One of the first things I notice about your work is an overall darkness and sense of ambiguity, sporadically mixed in with images referencing the image maker (you) and the analog photographic process.
I think I get this response about the analog process a lot, so I’m going to try to explain what I think is causing it. When I make a grainy photograph, I am not doing so in order to reveal the photographic-ness of the image. I think the objectness of the photograph is self-evident, and I shouldn’t need to push that. So, my reasoning would fall much more in line with the work of Douglas Gordon, such as 24 Hour Psycho. I don’t believe Gordon is attempting to remove veil from the film to tell the audience “No! Look! See! Don’t fall through the window! It’s all a sham!”. Or another example from contemporary film and video work would be the use of the flicker. In a lot of ways it is mainly about violence. Aesthetic violence. That is the concept I am most interested in. So when I make a grainy photograph, it is to evoke a sense of violence, not to evoke a sense of my technique or medium. Obviously I think I can achieve this sense of violence best through film because I am able to physically interact with it, but those techniques are only important in relation to the concepts they evoke. Otherwise we’re just talking about process, and as artists process can be interesting. But when it’s all said and done, there are only (at best) traces of that process in the finished product. In terms of the image referencing me: Yeah, I guess it can reference me. I think that reference to being is more open ended than that though. If you want to step inside, I’ll let you give that a shot.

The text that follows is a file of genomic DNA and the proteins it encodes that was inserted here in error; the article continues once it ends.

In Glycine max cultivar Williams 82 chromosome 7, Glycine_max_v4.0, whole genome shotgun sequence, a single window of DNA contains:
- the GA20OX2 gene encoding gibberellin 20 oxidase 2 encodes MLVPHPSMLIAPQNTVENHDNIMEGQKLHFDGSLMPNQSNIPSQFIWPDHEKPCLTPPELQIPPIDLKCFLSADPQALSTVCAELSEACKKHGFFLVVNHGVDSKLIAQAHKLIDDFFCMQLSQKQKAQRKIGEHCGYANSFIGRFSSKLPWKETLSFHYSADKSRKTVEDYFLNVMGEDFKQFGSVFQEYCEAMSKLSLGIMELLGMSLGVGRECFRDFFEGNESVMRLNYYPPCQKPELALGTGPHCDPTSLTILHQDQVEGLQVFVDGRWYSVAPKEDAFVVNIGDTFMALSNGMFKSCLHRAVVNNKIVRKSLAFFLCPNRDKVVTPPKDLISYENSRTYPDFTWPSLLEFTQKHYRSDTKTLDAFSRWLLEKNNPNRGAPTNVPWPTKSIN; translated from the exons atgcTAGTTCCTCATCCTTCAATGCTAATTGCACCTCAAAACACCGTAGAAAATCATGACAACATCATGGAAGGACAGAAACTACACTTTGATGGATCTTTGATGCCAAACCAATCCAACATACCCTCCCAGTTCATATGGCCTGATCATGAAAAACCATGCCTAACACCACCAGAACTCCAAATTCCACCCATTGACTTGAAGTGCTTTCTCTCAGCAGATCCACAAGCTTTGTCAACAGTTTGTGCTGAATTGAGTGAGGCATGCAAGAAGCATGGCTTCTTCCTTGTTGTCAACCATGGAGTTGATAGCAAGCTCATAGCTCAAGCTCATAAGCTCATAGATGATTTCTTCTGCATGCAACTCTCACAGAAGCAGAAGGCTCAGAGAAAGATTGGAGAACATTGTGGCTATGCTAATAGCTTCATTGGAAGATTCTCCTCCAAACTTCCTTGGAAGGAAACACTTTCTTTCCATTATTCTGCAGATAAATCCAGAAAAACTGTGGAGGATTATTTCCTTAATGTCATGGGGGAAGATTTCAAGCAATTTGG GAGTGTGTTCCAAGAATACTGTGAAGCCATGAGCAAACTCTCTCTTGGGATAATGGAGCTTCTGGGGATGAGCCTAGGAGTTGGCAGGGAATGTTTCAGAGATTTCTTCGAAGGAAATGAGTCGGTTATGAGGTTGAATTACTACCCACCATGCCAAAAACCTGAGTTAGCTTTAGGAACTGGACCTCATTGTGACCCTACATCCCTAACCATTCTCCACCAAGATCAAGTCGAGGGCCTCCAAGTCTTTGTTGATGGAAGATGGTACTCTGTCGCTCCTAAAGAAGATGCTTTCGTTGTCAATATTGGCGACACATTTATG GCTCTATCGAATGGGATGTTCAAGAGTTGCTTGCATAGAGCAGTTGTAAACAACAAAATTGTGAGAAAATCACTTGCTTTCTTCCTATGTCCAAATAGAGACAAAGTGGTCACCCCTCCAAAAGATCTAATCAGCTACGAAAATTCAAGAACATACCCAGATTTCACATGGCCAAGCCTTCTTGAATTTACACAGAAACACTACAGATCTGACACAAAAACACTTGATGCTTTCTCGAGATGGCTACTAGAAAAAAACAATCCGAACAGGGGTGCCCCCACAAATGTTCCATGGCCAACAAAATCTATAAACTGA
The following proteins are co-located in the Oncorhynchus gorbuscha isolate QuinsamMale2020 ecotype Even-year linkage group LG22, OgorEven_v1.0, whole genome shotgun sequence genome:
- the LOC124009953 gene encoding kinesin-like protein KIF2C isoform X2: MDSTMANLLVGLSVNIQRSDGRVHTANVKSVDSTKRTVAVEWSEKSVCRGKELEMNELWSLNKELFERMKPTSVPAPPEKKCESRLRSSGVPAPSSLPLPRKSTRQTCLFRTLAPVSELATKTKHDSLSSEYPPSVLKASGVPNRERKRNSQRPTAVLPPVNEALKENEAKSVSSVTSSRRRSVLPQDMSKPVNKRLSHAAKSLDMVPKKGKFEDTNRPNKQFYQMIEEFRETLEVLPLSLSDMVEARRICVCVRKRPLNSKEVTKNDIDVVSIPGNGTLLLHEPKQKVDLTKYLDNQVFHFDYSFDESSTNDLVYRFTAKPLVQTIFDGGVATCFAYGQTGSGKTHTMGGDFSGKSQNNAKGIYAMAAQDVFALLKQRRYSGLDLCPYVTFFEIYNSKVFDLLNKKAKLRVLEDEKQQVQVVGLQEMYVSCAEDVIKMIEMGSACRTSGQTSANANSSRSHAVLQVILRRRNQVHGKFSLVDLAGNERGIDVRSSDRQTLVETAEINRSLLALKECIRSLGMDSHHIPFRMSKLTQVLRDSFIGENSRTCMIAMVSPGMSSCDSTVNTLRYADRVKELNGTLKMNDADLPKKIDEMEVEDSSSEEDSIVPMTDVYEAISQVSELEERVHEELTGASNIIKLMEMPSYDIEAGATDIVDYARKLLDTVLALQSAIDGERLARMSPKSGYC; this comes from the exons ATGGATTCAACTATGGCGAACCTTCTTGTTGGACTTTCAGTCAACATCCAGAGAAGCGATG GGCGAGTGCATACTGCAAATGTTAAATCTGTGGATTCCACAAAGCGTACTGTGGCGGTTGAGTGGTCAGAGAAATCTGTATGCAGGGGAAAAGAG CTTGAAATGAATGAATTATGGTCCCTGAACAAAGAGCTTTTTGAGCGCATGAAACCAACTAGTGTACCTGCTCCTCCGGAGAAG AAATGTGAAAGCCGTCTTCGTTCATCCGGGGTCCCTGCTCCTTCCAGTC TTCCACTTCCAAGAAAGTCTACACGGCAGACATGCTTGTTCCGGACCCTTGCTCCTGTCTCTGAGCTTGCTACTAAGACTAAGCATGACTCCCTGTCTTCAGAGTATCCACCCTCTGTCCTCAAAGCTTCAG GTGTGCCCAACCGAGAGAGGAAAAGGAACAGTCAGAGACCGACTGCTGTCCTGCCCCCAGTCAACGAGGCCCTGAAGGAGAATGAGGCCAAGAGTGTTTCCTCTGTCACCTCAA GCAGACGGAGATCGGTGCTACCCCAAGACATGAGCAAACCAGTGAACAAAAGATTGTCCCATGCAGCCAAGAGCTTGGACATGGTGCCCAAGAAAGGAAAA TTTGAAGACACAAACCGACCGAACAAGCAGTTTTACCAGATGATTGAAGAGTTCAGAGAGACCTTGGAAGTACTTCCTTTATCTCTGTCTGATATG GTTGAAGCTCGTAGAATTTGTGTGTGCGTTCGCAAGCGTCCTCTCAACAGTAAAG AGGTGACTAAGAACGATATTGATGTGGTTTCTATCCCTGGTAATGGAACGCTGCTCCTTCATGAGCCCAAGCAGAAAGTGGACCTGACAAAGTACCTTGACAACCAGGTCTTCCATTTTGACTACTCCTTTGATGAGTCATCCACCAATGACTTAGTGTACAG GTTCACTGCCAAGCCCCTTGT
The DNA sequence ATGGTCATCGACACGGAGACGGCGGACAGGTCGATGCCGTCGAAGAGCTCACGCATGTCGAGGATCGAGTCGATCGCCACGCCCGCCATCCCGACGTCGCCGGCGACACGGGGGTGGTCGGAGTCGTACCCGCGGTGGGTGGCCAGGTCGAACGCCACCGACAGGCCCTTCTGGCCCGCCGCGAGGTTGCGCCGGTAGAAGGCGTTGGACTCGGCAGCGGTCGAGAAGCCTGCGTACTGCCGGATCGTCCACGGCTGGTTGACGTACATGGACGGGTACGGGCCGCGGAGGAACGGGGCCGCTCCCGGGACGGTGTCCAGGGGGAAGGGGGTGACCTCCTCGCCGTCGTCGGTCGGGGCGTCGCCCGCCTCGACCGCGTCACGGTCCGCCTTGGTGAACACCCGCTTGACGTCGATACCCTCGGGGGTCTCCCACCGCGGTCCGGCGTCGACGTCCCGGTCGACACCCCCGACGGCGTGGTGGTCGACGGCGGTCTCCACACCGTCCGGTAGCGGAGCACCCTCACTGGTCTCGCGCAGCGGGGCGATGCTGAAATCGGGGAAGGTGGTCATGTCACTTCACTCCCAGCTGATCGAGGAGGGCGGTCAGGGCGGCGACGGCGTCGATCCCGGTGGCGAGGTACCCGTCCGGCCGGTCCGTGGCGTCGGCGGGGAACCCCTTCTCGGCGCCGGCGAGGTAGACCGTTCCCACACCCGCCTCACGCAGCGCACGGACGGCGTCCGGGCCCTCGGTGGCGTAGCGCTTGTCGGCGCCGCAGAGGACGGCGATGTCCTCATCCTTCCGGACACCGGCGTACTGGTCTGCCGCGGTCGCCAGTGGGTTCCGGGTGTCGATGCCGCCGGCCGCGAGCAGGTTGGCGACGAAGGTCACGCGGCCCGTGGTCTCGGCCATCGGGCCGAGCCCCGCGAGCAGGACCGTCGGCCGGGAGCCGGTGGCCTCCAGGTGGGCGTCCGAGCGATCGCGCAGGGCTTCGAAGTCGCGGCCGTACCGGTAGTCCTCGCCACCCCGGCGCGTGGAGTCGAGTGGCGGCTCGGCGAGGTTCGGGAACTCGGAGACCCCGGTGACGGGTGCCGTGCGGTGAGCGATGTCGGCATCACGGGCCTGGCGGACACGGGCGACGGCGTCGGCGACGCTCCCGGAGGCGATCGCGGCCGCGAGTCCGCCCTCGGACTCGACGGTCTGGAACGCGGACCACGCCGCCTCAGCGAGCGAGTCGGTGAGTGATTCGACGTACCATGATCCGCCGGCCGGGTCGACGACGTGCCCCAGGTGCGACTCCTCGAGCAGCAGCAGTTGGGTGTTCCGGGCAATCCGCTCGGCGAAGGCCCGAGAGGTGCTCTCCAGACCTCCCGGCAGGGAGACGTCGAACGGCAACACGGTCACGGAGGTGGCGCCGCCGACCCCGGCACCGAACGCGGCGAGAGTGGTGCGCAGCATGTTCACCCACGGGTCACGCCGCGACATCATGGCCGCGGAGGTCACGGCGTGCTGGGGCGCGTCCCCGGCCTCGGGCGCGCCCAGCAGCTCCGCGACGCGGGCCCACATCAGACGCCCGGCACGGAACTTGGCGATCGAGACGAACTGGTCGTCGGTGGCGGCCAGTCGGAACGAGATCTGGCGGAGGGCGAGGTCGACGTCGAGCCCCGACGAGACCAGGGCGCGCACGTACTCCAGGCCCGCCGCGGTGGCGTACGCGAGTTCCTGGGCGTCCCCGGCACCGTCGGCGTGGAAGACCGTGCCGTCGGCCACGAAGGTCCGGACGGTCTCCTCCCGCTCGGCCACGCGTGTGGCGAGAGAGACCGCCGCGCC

To get us started, can you talk a little bit about some of the things that influence how you make your images.
I’m a pretty fucked up person. I can count on one hand the number of times I’ve said to myself “I’m satisfied with my life”. So ultimately, the weight of my depression plays a huge role in my artistic output (be it music or images). I think that all speaks for itself though, the products we make are the products of our own psychologies. Other than that, I guess I could talk about specific influences. For photography, I often turn to Daido Moriyama, Dirk Braeckman, Bertrand Fleuret, Roger Ballen, John Gossage, and sometimes Michael Schmidt. Obviously there is a lot of heaviness with most of those artists. And for music that has influenced my visual work, I would name Sonic Youth, Cult Ritual, Black Flag, Earth, Bill Callahan/Smog, Big Black, GAS, Pissed Jeans… There’s a lot. All of those groups have evoked different visual notions for me, but it really comes down to rhythm and dynamics. Lately I have been very interested in drones, but at other times I have been very interested in the speed and dynamics of hardcore-punk entering my work. Of course the dissonance/melody relationship is also a very interesting thing to think about visually. I tend to think of that being very similar to the pleasure/pain principle. These groups are also representational of particular cultures, which can influence my particular ways of thinking. Like John Fahey or Bill Callahan have American Primitive qualities to them, which can lead me in a particular direction of thinking about landscapes, for example. Or there is a distinctly anti-intellectual or anti-talent notion to punk and hardcore that I want to employ. I make mistakes, and I embrace the results of those mistakes. I don’t care if people think I’m stupid, or that I don’t try hard enough, or that I’m amateur.